The Clinical Negligence Scheme for Coronavirus (CNSC) provides cover for ‘healthcare professionals and others working as part of the Coronavirus response or undertaking NHS work to backfill others as a consequence…where there is no existing indemnity arrangement in place.’  The Scheme sits alongside the Clinical Negligence Scheme for Trusts (CNST) and the Clinical Negligence Scheme for General Practice (CNSGP), which will cover staff redeployed to those areas. Providers will also need to ensure that they have appropriate medical malpractice cover in place for their private services, particularly if the scope of such services has changed due to the COVID-19 pandemic.

  • Non-clinical liabilities

All providers need to ensure they follow COVID-19 guidance from both government and regulatory bodies (for example, the Health and Safety Executive and Medicines and Healthcare Regulatory Agency), as this will be a condition of cover under any employer’s, public or product liability insurance policy.

In addition, providers may be entering into new arrangements and sub-contracting the provision of services during this time. It is of equal importance that providers ensure that clear indemnity arrangements are agreed and documented. If claims are made in the future, this will assist in providing clarity in respect of responsibility for the service.

Regulatory matters

  • Clinicians working outside their usual area of specialty will be concerned how their actions may be judged in future.  The General Medical and Nursing and Midwifery Councils have issued joint guidance with a number of other professional organisations, acknowledging that ‘in highly challenging circumstances, professionals may need to depart from established procedures in order to care for patients and people using health and social care services’.  Context will be taken into consideration when assessing the standard of care delivered.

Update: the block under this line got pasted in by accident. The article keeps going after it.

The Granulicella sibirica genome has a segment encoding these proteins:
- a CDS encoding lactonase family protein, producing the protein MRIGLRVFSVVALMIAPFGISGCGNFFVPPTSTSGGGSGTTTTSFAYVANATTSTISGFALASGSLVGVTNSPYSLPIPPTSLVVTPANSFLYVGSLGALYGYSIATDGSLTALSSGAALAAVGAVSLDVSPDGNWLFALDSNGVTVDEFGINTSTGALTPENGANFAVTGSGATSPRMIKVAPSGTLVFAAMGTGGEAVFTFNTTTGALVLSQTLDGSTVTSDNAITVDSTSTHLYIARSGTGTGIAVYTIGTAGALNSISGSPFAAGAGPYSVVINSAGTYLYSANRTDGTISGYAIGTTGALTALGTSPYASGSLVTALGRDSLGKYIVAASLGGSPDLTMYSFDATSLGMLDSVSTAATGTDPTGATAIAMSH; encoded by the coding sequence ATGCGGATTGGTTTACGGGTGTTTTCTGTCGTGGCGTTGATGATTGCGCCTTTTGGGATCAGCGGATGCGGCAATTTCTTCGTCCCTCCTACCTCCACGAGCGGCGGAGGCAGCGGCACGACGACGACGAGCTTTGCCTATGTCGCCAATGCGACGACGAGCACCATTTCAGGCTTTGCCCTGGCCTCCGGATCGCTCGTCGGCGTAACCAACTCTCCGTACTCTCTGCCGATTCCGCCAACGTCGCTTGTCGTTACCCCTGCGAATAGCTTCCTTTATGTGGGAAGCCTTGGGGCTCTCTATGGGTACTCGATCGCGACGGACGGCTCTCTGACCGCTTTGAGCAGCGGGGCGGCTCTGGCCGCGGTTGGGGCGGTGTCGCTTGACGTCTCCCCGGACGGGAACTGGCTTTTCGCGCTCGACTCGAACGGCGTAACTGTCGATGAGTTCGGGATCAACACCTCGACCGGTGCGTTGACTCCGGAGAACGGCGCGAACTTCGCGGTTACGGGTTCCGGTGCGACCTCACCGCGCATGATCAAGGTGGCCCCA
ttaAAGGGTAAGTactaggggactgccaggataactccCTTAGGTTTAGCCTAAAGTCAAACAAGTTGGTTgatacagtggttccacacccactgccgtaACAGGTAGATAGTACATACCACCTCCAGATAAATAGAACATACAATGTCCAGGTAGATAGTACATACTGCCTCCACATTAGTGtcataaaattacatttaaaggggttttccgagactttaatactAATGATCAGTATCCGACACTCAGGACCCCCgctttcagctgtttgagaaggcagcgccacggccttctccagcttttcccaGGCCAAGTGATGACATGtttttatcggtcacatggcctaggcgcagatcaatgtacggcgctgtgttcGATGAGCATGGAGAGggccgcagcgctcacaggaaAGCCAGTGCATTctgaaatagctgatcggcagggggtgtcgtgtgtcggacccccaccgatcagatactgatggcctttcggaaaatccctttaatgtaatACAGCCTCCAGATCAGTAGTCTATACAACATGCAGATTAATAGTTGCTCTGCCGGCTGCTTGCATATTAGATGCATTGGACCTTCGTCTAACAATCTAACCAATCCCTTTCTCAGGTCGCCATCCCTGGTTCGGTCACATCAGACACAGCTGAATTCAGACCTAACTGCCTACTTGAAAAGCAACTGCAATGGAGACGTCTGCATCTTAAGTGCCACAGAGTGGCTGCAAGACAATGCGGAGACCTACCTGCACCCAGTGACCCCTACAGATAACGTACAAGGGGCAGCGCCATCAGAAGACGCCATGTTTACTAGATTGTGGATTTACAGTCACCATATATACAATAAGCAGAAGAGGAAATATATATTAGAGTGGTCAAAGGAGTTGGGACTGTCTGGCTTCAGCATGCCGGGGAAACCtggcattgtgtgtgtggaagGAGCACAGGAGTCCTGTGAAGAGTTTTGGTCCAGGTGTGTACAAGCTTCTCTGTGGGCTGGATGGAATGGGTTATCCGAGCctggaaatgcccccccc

• Routine inspections by the CQC have been halted during the emergency.  The CQC is encouraging providers to use their discretion and act in the best way they see fit to ensure the best interests of their patients / clients are protected, with protection of life being paramount. The inspection team is available to provide advice and guidance.

Policies and procedures

In such a fast moving environment, health and social care organisations will need to keep policies and procedures under review. The way that things are done, both on the frontline and in the management of legal services and risk management teams are likely to require adapting, as the situation requires.  The sheer amount of new information will be daunting, but finding a way to triage the information to extract what is essential to the service you deliver, is likely to assist in managing the risk.

Complaints management, risk and governance may be required to be deployed to other roles as a result of the pandemic. This may result in complaints handling, internal investigations and notification of claims being missed or delayed. Organisations should seek to minimise this risk and may wish to consider outsourcing its complaints handling and risk functions to its legal services providers.

How Capsticks can help

Capsticks are a market-leading law firm advising private health and social care providers directly and through their insurers on risk and indemnity issues. For further information about how we can support your organisation, please speak to Majid Hassan, Anna Walsh, Ian Cooper or Tracy Lucas.